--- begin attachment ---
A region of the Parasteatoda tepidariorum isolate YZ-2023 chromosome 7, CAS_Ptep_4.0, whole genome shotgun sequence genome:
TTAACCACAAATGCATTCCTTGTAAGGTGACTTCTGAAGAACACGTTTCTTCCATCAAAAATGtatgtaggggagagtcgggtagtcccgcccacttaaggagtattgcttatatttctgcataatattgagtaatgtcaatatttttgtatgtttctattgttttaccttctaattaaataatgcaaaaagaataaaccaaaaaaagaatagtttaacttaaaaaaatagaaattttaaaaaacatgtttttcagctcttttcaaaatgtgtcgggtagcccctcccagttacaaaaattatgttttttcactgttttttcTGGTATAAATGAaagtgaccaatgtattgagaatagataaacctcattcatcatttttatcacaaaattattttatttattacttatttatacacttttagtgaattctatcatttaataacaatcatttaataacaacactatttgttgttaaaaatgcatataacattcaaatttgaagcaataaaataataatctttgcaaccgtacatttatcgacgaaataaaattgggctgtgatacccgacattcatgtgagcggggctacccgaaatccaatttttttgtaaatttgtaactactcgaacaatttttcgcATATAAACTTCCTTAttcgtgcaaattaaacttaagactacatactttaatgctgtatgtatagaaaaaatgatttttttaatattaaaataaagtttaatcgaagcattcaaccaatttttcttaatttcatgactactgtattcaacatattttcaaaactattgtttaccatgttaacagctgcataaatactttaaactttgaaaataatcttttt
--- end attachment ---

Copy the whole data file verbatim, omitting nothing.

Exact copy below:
A region of the Parasteatoda tepidariorum isolate YZ-2023 chromosome 7, CAS_Ptep_4.0, whole genome shotgun sequence genome:
TTAACCACAAATGCATTCCTTGTAAGGTGACTTCTGAAGAACACGTTTCTTCCATCAAAAATGtatgtaggggagagtcgggtagtcccgcccacttaaggagtattgcttatatttctgcataatattgagtaatgtcaatatttttgtatgtttctattgttttaccttctaattaaataatgcaaaaagaataaaccaaaaaaagaatagtttaacttaaaaaaatagaaattttaaaaaacatgtttttcagctcttttcaaaatgtgtcgggtagcccctcccagttacaaaaattatgttttttcactgttttttcTGGTATAAATGAaagtgaccaatgtattgagaatagataaacctcattcatcatttttatcacaaaattattttatttattacttatttatacacttttagtgaattctatcatttaataacaatcatttaataacaacactatttgttgttaaaaatgcatataacattcaaatttgaagcaataaaataataatctttgcaaccgtacatttatcgacgaaataaaattgggctgtgatacccgacattcatgtgagcggggctacccgaaatccaatttttttgtaaatttgtaactactcgaacaatttttcgcATATAAACTTCCTTAttcgtgcaaattaaacttaagactacatactttaatgctgtatgtatagaaaaaatgatttttttaatattaaaataaagtttaatcgaagcattcaaccaatttttcttaatttcatgactactgtattcaacatattttcaaaactattgtttaccatgttaacagctgcataaatactttaaactttgaaaataatcttttt